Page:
Ghost Town? Study Says 70 Percent Of Facebook Pages Are Inactive
“Ghost town” is a phrase that’s been tossed around when describing the apparent low activity levels on Google+, but a new study suggests that it could also apply to business activity using Facebook Pages. Recommend.ly, a social media tools/analytics company that we’ve covered before when it looked at Wal-Mart’s Facebook Page strategy, is now out […]
“Ghost town” is a phrase that’s been tossed around when describing the apparent low activity levels on Google+, but a new study suggests that it could also apply to business activity using Facebook Pages.
Recommend.ly, a social media tools/analytics company that we’ve covered before when it looked at Wal-Mart’s Facebook Page strategy, is now out with a wider study that looks at overall Facebook Page activity … and it isn’t pretty.
In October, the company examined more than 5.7 million Facebook Pages with at least 10 “Likes”, and used a subset of about three million Pages to dig deeper into specific category activity.
Recommend.ly found that 70 percent of the Pages it studied aren’t actively posting, with Pages in the Community, Company and Public Figure categories especially inactive.
That chart shows how many posts per month Page owners are making across different categories during the October study. The chart below also looks at posting activity by category, but compare the average posts made between March and October. As you can see, posting activity is down in every category except “Local business.”
Page inactivity is also shown in engagement rates and the use (or lack thereof) of cover images. Recommend.ly says 64 percent of Pages have no cover photo and 83 percent never participated in conversations on their Pages.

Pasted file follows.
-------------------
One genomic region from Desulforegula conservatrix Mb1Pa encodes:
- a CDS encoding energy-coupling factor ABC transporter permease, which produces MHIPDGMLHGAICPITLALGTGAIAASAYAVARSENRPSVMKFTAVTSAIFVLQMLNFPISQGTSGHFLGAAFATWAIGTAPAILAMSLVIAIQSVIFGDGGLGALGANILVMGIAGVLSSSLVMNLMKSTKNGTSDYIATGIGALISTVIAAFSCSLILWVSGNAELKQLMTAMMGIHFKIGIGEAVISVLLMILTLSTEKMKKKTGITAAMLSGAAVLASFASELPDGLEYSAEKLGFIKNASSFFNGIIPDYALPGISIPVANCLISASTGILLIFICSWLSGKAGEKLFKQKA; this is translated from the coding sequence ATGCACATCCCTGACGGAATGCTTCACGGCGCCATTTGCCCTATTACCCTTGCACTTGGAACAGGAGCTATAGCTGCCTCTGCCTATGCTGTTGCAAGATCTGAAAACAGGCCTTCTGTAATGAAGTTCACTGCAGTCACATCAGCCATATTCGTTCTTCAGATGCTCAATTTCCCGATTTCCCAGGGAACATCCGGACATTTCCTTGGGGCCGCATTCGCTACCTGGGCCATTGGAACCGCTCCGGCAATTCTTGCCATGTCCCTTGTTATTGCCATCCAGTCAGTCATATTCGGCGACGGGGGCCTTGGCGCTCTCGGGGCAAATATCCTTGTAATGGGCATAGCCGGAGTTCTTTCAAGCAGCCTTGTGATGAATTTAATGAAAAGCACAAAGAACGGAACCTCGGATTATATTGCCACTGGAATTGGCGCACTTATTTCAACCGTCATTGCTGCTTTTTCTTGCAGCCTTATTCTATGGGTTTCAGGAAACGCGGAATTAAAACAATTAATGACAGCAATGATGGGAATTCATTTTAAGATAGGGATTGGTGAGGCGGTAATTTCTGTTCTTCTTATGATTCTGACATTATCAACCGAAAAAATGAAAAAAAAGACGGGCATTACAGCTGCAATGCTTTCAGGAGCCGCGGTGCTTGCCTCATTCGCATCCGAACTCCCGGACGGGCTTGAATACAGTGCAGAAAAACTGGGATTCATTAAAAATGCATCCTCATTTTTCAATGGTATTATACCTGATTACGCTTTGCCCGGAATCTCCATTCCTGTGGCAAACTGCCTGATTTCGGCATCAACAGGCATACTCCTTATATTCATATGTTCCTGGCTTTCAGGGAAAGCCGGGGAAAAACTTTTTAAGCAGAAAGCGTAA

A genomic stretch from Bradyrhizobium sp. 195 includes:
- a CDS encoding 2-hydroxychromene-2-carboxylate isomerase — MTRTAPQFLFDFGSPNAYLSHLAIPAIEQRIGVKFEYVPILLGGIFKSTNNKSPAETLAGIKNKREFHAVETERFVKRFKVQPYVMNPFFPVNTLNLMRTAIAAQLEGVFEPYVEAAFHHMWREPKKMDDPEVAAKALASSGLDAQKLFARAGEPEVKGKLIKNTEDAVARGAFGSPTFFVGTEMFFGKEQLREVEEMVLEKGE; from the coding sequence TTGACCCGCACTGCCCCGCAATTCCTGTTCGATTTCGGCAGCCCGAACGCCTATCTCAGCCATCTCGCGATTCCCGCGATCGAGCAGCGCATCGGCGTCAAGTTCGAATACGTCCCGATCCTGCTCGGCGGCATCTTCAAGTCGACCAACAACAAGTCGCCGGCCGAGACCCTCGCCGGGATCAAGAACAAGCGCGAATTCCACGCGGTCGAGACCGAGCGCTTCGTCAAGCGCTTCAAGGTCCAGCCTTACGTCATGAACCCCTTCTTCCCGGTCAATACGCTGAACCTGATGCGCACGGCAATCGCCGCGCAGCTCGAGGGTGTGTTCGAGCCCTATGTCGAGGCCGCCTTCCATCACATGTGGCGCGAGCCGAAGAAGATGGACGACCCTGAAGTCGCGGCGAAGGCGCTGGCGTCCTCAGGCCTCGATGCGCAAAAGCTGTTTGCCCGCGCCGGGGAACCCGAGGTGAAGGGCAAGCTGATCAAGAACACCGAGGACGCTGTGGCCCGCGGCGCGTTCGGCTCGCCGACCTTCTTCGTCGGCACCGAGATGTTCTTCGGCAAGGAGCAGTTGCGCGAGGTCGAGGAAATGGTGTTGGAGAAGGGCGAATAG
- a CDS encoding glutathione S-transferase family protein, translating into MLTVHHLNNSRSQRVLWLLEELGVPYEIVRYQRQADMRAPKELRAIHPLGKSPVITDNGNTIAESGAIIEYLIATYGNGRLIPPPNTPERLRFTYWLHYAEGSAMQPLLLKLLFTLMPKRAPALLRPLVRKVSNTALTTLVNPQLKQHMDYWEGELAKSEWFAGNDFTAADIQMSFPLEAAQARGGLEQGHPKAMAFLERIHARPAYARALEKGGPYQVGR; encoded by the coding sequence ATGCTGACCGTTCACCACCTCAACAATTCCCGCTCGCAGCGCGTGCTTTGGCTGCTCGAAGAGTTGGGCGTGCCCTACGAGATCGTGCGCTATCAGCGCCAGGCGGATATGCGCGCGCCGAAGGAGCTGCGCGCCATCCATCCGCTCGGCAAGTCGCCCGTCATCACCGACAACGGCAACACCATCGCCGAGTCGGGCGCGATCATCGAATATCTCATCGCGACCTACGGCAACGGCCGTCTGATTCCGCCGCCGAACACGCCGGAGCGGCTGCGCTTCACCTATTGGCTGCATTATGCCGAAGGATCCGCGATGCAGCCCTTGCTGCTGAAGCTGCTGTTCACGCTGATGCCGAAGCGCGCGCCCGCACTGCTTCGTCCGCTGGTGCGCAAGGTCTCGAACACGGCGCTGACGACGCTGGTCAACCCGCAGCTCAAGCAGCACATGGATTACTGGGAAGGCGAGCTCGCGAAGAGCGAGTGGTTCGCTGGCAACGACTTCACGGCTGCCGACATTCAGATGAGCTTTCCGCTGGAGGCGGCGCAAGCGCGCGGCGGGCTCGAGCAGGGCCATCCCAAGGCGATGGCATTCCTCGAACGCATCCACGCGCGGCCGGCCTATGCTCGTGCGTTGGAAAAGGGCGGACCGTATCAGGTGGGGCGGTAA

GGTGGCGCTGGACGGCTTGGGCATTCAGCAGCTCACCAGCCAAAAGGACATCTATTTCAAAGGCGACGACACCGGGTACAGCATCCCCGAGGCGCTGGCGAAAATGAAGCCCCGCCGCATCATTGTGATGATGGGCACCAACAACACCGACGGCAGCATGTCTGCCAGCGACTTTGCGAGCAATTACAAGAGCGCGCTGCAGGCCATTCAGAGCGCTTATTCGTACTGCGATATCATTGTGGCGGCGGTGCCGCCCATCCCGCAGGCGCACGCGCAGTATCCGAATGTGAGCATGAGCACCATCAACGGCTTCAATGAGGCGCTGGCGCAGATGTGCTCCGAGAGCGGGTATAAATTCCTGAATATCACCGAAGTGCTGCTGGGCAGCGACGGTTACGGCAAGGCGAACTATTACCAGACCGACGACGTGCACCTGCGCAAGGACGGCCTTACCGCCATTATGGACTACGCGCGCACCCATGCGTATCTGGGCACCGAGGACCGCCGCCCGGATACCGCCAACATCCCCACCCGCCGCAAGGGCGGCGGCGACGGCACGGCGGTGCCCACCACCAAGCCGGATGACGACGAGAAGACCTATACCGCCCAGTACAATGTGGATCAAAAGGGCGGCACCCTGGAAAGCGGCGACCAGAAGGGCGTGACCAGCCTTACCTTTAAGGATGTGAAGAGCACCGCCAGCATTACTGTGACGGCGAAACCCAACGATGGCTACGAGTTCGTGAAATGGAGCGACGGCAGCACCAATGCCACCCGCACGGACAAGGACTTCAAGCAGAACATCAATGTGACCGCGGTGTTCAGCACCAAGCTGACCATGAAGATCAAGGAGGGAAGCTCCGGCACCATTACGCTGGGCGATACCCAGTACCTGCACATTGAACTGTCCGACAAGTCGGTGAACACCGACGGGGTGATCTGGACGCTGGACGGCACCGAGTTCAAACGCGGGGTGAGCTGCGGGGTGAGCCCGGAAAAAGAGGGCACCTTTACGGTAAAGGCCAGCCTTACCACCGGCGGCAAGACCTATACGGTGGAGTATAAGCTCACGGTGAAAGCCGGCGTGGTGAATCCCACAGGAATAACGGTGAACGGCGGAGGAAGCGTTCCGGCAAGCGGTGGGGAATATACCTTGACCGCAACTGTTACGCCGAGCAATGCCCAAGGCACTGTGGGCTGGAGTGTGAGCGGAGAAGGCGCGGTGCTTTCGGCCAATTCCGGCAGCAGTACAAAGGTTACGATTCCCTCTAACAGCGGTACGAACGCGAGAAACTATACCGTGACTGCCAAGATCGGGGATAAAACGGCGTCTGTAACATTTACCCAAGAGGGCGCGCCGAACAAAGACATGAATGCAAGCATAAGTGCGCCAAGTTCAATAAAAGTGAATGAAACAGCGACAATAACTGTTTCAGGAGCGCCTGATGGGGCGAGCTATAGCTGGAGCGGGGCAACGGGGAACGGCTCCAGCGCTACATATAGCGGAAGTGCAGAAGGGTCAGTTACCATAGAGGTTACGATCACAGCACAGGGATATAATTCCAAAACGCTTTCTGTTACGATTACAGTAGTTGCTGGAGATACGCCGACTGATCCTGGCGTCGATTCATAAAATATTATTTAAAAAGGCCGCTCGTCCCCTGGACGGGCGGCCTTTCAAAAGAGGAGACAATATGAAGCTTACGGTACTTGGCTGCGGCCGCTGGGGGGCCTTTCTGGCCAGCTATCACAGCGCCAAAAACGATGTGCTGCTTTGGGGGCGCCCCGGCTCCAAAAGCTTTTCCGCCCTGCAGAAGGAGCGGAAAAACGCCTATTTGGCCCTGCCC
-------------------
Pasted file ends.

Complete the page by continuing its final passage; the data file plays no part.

The study also found that Business category Pages have seen a significant drop in average fan count — from 6,400 fans per Page in March to 3,233 fans per Page in October.
It all begs the obvious question: Why is Facebook Page activity declining like this?
Recommend.ly mentions that the full rollout of Timeline this spring may be to blame. And there’s also Facebook’s move to what we’ve called paid organification — i.e., the need for brands to spend money to get more eyeballs to see their “free” (organic) posts and status updates.
There’s been a lot of debate in recents weeks/months about whether Facebook is purposely making brand/business content less visible in fans’ News Feeds. That debate continues, but one thing is clear: Facebook is pushing a lot of paid content in the News Feed. That may be a serious turn-off, particularly for the small business owner that Facebook is eager to reach.